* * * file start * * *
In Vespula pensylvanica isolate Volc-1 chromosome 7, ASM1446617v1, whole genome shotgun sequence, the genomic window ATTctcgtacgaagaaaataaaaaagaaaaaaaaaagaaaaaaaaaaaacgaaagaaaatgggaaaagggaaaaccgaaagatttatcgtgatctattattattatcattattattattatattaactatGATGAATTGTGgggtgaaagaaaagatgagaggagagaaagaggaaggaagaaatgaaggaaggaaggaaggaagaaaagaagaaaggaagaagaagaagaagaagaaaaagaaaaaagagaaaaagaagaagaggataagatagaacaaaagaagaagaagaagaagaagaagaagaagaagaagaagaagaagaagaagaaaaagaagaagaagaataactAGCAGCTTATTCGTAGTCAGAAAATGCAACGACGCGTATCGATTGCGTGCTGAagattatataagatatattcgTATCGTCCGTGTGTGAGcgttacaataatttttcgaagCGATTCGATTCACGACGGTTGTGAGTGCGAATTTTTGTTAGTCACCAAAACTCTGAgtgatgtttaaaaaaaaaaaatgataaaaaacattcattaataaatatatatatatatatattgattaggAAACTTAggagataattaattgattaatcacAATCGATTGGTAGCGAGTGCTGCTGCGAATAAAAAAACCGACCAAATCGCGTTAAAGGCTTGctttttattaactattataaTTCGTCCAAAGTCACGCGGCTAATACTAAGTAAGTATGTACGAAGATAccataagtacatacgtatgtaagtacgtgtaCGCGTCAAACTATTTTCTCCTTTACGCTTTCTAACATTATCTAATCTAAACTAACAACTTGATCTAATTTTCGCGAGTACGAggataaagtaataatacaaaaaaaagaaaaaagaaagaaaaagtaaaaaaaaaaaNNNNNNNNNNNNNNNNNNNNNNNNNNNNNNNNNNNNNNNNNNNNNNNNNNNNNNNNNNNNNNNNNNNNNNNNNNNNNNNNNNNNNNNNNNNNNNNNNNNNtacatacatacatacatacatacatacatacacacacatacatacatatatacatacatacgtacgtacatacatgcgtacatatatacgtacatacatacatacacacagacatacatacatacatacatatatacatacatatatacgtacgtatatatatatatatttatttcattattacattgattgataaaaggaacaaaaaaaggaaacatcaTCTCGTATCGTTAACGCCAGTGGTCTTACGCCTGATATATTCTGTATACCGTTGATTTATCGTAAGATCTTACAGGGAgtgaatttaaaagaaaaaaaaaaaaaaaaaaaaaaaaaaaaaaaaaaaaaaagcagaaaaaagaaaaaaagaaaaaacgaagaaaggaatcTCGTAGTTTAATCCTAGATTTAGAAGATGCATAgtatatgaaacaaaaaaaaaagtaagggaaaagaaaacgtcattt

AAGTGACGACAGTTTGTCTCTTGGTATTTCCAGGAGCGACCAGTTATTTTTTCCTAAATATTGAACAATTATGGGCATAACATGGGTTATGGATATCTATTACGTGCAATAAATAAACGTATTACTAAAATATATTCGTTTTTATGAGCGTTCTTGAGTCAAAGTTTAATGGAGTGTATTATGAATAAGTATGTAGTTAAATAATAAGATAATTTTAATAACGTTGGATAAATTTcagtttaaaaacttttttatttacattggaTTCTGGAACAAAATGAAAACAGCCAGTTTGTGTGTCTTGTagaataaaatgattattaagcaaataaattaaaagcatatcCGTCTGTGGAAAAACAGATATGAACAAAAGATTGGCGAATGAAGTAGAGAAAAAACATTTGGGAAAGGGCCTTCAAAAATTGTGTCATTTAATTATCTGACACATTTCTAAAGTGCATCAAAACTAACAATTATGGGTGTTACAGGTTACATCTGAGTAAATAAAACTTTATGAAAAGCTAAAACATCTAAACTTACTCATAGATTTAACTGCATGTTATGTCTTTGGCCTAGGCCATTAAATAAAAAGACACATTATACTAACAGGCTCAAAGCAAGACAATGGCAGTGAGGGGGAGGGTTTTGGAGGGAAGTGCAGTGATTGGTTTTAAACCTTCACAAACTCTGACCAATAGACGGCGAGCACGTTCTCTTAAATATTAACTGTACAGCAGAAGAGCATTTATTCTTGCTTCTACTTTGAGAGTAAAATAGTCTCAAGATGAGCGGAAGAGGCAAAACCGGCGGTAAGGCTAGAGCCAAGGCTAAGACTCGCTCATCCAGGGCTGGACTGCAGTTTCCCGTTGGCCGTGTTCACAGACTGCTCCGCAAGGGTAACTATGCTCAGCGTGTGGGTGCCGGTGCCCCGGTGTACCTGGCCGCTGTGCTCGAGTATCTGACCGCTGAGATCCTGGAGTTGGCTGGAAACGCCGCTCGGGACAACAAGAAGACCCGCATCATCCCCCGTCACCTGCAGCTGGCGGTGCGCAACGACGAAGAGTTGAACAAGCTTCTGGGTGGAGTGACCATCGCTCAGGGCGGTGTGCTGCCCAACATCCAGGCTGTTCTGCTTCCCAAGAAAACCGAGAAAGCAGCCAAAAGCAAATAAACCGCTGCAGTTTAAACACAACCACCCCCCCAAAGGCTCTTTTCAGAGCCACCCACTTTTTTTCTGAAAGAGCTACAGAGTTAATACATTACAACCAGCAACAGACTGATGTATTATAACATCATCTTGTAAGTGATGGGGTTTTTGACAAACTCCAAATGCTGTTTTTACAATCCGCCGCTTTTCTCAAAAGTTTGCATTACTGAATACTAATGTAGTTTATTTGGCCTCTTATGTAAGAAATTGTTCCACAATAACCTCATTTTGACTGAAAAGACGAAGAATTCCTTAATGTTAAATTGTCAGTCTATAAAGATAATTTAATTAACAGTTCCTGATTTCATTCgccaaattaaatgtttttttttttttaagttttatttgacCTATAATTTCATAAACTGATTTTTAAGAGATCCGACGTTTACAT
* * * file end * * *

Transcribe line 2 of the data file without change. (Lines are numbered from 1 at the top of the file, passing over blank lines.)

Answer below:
AAGTGACGACAGTTTGTCTCTTGGTATTTCCAGGAGCGACCAGTTATTTTTTCCTAAATATTGAACAATTATGGGCATAACATGGGTTATGGATATCTATTACGTGCAATAAATAAACGTATTACTAAAATATATTCGTTTTTATGAGCGTTCTTGAGTCAAAGTTTAATGGAGTGTATTATGAATAAGTATGTAGTTAAATAATAAGATAATTTTAATAACGTTGGATAAATTTcagtttaaaaacttttttatttacattggaTTCTGGAACAAAATGAAAACAGCCAGTTTGTGTGTCTTGTagaataaaatgattattaagcaaataaattaaaagcatatcCGTCTGTGGAAAAACAGATATGAACAAAAGATTGGCGAATGAAGTAGAGAAAAAACATTTGGGAAAGGGCCTTCAAAAATTGTGTCATTTAATTATCTGACACATTTCTAAAGTGCATCAAAACTAACAATTATGGGTGTTACAGGTTACATCTGAGTAAATAAAACTTTATGAAAAGCTAAAACATCTAAACTTACTCATAGATTTAACTGCATGTTATGTCTTTGGCCTAGGCCATTAAATAAAAAGACACATTATACTAACAGGCTCAAAGCAAGACAATGGCAGTGAGGGGGAGGGTTTTGGAGGGAAGTGCAGTGATTGGTTTTAAACCTTCACAAACTCTGACCAATAGACGGCGAGCACGTTCTCTTAAATATTAACTGTACAGCAGAAGAGCATTTATTCTTGCTTCTACTTTGAGAGTAAAATAGTCTCAAGATGAGCGGAAGAGGCAAAACCGGCGGTAAGGCTAGAGCCAAGGCTAAGACTCGCTCATCCAGGGCTGGACTGCAGTTTCCCGTTGGCCGTGTTCACAGACTGCTCCGCAAGGGTAACTATGCTCAGCGTGTGGGTGCCGGTGCCCCGGTGTACCTGGCCGCTGTGCTCGAGTATCTGACCGCTGAGATCCTGGAGTTGGCTGGAAACGCCGCTCGGGACAACAAGAAGACCCGCATCATCCCCCGTCACCTGCAGCTGGCGGTGCGCAACGACGAAGAGTTGAACAAGCTTCTGGGTGGAGTGACCATCGCTCAGGGCGGTGTGCTGCCCAACATCCAGGCTGTTCTGCTTCCCAAGAAAACCGAGAAAGCAGCCAAAAGCAAATAAACCGCTGCAGTTTAAACACAACCACCCCCCCAAAGGCTCTTTTCAGAGCCACCCACTTTTTTTCTGAAAGAGCTACAGAGTTAATACATTACAACCAGCAACAGACTGATGTATTATAACATCATCTTGTAAGTGATGGGGTTTTTGACAAACTCCAAATGCTGTTTTTACAATCCGCCGCTTTTCTCAAAAGTTTGCATTACTGAATACTAATGTAGTTTATTTGGCCTCTTATGTAAGAAATTGTTCCACAATAACCTCATTTTGACTGAAAAGACGAAGAATTCCTTAATGTTAAATTGTCAGTCTATAAAGATAATTTAATTAACAGTTCCTGATTTCATTCgccaaattaaatgtttttttttttttaagttttatttgacCTATAATTTCATAAACTGATTTTTAAGAGATCCGACGTTTACAT